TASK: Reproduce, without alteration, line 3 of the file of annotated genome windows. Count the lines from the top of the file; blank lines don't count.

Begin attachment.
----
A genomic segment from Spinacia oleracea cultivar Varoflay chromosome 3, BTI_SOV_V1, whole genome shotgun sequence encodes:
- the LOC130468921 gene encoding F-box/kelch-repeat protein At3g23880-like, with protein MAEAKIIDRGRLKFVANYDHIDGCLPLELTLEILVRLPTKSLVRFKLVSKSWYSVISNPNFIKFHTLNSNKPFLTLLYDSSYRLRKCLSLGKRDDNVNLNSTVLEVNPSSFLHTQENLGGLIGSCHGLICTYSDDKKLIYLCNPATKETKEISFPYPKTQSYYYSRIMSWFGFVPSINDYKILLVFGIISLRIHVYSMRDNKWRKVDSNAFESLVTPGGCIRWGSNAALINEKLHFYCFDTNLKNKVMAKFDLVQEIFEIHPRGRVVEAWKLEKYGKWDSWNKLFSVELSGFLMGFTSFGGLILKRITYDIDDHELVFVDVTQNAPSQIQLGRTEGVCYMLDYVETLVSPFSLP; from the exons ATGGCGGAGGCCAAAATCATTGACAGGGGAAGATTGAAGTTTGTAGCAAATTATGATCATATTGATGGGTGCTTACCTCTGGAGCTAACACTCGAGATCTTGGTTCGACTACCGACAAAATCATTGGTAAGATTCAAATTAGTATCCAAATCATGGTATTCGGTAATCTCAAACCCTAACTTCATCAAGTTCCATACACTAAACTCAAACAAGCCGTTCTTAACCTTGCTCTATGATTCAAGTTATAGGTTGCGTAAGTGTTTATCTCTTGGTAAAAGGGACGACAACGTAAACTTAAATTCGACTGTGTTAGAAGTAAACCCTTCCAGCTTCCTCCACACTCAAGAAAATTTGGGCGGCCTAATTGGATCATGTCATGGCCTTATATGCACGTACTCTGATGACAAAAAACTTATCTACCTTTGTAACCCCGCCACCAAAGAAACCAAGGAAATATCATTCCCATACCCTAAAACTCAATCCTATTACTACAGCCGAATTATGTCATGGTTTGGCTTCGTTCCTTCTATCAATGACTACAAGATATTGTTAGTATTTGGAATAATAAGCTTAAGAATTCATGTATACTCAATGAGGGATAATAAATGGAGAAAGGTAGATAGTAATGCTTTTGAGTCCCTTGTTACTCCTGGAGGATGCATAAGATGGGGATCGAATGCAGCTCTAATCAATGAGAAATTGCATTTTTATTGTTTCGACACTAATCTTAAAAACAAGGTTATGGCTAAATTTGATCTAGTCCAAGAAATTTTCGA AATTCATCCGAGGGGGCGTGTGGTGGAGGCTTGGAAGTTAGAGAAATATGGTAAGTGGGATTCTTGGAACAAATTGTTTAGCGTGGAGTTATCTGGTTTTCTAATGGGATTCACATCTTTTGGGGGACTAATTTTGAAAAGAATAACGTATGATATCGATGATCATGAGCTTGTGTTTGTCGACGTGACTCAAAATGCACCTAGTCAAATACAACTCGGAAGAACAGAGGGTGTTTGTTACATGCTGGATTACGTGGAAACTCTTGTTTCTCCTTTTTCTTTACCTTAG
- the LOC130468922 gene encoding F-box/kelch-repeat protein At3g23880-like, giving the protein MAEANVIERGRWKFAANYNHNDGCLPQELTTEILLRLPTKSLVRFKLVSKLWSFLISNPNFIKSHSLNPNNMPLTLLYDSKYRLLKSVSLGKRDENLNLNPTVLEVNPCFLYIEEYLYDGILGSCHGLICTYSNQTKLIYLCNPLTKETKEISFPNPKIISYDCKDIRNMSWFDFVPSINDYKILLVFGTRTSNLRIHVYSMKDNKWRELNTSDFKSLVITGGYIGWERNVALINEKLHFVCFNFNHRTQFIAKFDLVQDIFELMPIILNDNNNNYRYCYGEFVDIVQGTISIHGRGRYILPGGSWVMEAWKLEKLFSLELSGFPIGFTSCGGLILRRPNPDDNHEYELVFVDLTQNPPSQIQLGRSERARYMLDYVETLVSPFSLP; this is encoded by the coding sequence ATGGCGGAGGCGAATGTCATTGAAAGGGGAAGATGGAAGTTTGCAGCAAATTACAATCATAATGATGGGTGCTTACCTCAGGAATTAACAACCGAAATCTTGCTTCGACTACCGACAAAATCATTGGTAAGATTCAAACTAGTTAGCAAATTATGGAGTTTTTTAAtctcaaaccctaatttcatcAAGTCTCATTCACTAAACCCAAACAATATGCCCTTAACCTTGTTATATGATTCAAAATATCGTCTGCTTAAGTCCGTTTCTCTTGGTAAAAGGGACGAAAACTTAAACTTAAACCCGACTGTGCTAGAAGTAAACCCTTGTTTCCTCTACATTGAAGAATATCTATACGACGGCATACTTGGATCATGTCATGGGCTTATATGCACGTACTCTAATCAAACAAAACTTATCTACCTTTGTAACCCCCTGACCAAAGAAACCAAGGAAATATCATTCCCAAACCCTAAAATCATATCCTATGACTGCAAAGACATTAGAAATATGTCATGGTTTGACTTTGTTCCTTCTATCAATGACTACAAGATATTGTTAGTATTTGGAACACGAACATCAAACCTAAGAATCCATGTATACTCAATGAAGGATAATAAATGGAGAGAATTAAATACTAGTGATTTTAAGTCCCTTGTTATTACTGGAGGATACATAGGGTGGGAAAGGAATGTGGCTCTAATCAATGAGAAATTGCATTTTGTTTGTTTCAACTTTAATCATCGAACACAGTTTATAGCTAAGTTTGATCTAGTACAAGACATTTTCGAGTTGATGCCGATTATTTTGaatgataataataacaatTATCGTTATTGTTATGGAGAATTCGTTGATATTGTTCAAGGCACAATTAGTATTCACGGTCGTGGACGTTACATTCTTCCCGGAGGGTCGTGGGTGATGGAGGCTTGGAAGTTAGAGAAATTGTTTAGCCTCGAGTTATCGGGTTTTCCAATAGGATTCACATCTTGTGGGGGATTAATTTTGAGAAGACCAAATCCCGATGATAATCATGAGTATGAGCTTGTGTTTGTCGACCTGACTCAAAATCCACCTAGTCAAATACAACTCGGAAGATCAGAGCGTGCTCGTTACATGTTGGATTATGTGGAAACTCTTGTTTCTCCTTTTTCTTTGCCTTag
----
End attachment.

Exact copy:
- the LOC130468922 gene encoding F-box/kelch-repeat protein At3g23880-like, giving the protein MAEANVIERGRWKFAANYNHNDGCLPQELTTEILLRLPTKSLVRFKLVSKLWSFLISNPNFIKSHSLNPNNMPLTLLYDSKYRLLKSVSLGKRDENLNLNPTVLEVNPCFLYIEEYLYDGILGSCHGLICTYSNQTKLIYLCNPLTKETKEISFPNPKIISYDCKDIRNMSWFDFVPSINDYKILLVFGTRTSNLRIHVYSMKDNKWRELNTSDFKSLVITGGYIGWERNVALINEKLHFVCFNFNHRTQFIAKFDLVQDIFELMPIILNDNNNNYRYCYGEFVDIVQGTISIHGRGRYILPGGSWVMEAWKLEKLFSLELSGFPIGFTSCGGLILRRPNPDDNHEYELVFVDLTQNPPSQIQLGRSERARYMLDYVETLVSPFSLP; this is encoded by the coding sequence ATGGCGGAGGCGAATGTCATTGAAAGGGGAAGATGGAAGTTTGCAGCAAATTACAATCATAATGATGGGTGCTTACCTCAGGAATTAACAACCGAAATCTTGCTTCGACTACCGACAAAATCATTGGTAAGATTCAAACTAGTTAGCAAATTATGGAGTTTTTTAAtctcaaaccctaatttcatcAAGTCTCATTCACTAAACCCAAACAATATGCCCTTAACCTTGTTATATGATTCAAAATATCGTCTGCTTAAGTCCGTTTCTCTTGGTAAAAGGGACGAAAACTTAAACTTAAACCCGACTGTGCTAGAAGTAAACCCTTGTTTCCTCTACATTGAAGAATATCTATACGACGGCATACTTGGATCATGTCATGGGCTTATATGCACGTACTCTAATCAAACAAAACTTATCTACCTTTGTAACCCCCTGACCAAAGAAACCAAGGAAATATCATTCCCAAACCCTAAAATCATATCCTATGACTGCAAAGACATTAGAAATATGTCATGGTTTGACTTTGTTCCTTCTATCAATGACTACAAGATATTGTTAGTATTTGGAACACGAACATCAAACCTAAGAATCCATGTATACTCAATGAAGGATAATAAATGGAGAGAATTAAATACTAGTGATTTTAAGTCCCTTGTTATTACTGGAGGATACATAGGGTGGGAAAGGAATGTGGCTCTAATCAATGAGAAATTGCATTTTGTTTGTTTCAACTTTAATCATCGAACACAGTTTATAGCTAAGTTTGATCTAGTACAAGACATTTTCGAGTTGATGCCGATTATTTTGaatgataataataacaatTATCGTTATTGTTATGGAGAATTCGTTGATATTGTTCAAGGCACAATTAGTATTCACGGTCGTGGACGTTACATTCTTCCCGGAGGGTCGTGGGTGATGGAGGCTTGGAAGTTAGAGAAATTGTTTAGCCTCGAGTTATCGGGTTTTCCAATAGGATTCACATCTTGTGGGGGATTAATTTTGAGAAGACCAAATCCCGATGATAATCATGAGTATGAGCTTGTGTTTGTCGACCTGACTCAAAATCCACCTAGTCAAATACAACTCGGAAGATCAGAGCGTGCTCGTTACATGTTGGATTATGTGGAAACTCTTGTTTCTCCTTTTTCTTTGCCTTag